Grow by assembling an ecosystem


The software industry is hyper-competitive, with thousands of global firms jostling for “winner-take-all” market share and financial returns. What separates the winners from the also-rans and failures? Increasingly, the differentiator is less about the software itself and more about business practices.

Many CIOs are realizing that high-performance IT is about more than serving customers better, improving product quality and driving higher operational efficiencies. Increasingly, it’s also about accelerating software development cycles, integrating disparate systems and delivering a consistent “omni-channel” customer experience.

To satisfy these needs, an increasing number of firms are adopting an “ecosystem strategy.” In the natural world, an ecosystem is an interdependent community of living and non-living things. In the business world, an ecosystem is an interdependent community of producers, suppliers and stakeholders.

An ecosystem strategy better delivers on customer needs and shareholder value by focusing attention on a single core offering, and then bringing in partners to provide secondary products and services that support, and are supported by, the core offering. Some well-known practitioners of the ecosystem strategy include Apple (third-party developers, accessory suppliers), Facebook (third-party developers), IBM (third-party developers, hardware suppliers) and Amazon (third-party book vendors).

Case study: Perfecto Mobile

Perfecto Mobile provides cloud-based quality assurance testing for mobile apps. The Israeli-based multinational’s strategic pivot in 2013 offers a good example of how a firm with startup-level resources can thrive by constructing a healthy business ecosystem within a staid market.

The traditional approach to software quality assurance is to test new code at the end of each development cycle. This approach, however, can prove too slow, risky and expensive in the faster-paced, higher-risk world of mobile computing, where devices, networks and tools change on a regular basis.

“The rapidly-evolving market is driving organizations to deliver better apps faster, while managing quality and reducing risk,” says Eran Yaniv, chief executive of Perfecto Mobile.

Perfecto concluded that the only way to meet the market’s needs would be to provide customers with an end-to-end, flexible, on-demand solution that embeds quality assurance testing throughout the entire development cycle. The problem: Perfecto did not possess the resources to provide this level of service while still keeping up with technological and market trends.

Going it alone, Perfecto’s choice was: either/or.

So Perfecto opted for an ecosystem strategy to provide what Mr. Yaniv calls “continuous quality.” “Perfecto’s continuous-quality strategy leverages not only our unique technology but also an extensive ecosystem of partners, from global system integrators to regional services providers,” he says. “We empower these partners with the expertise and knowhow of utilizing our Continuous Quality Lab to expand their business as well as ours and provide true value to our customers.”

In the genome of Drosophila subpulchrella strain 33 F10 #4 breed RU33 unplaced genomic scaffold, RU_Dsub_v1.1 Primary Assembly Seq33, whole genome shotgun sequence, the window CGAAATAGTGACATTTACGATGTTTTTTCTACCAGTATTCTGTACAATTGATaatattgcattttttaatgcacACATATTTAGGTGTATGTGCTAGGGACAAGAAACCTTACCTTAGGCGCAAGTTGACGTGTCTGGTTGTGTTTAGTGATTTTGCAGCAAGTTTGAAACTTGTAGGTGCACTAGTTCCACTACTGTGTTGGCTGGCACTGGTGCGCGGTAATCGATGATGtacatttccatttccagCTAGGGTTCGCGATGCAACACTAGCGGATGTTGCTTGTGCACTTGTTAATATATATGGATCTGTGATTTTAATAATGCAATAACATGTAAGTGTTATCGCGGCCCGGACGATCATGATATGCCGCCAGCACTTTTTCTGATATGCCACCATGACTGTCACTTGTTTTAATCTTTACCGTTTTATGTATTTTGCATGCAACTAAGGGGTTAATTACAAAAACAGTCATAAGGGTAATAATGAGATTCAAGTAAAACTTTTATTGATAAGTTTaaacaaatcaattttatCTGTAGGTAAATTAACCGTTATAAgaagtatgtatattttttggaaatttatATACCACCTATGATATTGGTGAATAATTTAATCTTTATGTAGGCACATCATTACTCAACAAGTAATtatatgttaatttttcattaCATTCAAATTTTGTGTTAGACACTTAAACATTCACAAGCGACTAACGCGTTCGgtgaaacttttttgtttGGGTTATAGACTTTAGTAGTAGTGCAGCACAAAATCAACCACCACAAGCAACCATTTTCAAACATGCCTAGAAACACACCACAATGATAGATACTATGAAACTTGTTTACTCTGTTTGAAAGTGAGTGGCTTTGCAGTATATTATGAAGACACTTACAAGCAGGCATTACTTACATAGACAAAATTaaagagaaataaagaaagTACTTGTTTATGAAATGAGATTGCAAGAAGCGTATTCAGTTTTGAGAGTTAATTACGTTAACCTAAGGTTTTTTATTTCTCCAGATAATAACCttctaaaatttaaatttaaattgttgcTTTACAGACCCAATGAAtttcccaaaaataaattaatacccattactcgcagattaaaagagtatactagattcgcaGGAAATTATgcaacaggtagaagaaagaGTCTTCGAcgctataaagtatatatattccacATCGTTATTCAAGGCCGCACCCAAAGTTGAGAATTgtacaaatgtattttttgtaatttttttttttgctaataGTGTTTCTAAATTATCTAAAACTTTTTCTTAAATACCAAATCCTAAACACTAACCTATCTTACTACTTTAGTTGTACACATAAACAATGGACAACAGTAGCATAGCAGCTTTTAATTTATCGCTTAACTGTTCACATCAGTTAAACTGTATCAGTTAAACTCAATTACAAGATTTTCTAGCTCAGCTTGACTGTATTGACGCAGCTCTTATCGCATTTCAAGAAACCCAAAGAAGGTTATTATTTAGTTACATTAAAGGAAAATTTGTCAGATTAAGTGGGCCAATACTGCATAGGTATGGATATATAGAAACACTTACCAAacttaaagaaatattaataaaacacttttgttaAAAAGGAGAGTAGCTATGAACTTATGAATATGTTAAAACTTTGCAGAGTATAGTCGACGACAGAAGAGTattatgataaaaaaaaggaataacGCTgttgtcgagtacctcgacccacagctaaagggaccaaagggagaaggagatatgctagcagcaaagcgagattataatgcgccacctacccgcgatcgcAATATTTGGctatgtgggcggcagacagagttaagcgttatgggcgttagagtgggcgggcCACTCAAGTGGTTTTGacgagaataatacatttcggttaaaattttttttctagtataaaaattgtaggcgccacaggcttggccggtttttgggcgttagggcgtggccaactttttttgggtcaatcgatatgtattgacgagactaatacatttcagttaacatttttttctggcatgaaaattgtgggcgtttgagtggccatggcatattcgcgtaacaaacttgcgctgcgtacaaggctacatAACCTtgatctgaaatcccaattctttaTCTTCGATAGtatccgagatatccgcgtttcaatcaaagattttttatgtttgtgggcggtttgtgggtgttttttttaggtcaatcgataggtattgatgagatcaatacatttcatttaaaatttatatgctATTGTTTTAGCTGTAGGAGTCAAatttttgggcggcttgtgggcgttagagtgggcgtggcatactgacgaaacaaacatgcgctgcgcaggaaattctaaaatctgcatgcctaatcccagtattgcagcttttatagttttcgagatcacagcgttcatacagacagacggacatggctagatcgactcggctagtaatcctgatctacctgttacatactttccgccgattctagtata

Perfecto’s Continuous Quality Lab includes everything required to test mobile applications quickly and effectively — specialized testing practices and standards, infrastructure, automation and multiple device support — all delivered through the cloud. It has helped catapult the firm to market leadership, winning Red Herring’s Top 100 Global award for business innovation in 2014.

Takeaways

An ecosystem approach makes great business sense for software vendors for the following reasons:

  1. It fully delivers on customers’ bespoke testing and product needs on a “when needed, as needed” basis.
  2. It enables rapid operational scalability and flexibility.
  3. It deploys best-in-class capabilities that minimize integration concerns that come with working with unrelated vendors.

However, completely reimagining how you structure client-facing and operational IT can be a tall order. Legacy systems, operational complexity and cultural stasis are just a few of the potential roadblocks. To help address these problems, firms must develop certain competencies and cultural norms, including:

  • Ambition: Companies need gumption to tackle big business problems and address persistent customer demands.
  • A medium-term vision: It takes time to identify, attract and integrate the right technologies, practices and partners.
  • Open interfaces: Software companies need powerful APIs (application protocol interfaces) and methodologies to seamlessly connect their technology with complementary applications and protocols.
  • A partnering mindset: Striking partnerships is good. Cultivating them to maximize their benefits is better.
  • The right systems: Deploying and managing an ecosystem strategy requires strong IT and business processes, including: good reporting, trouble-shooting and collaboration mechanisms.

For more information on our services or work, please visit the Quanta Consulting Inc. web site.

 

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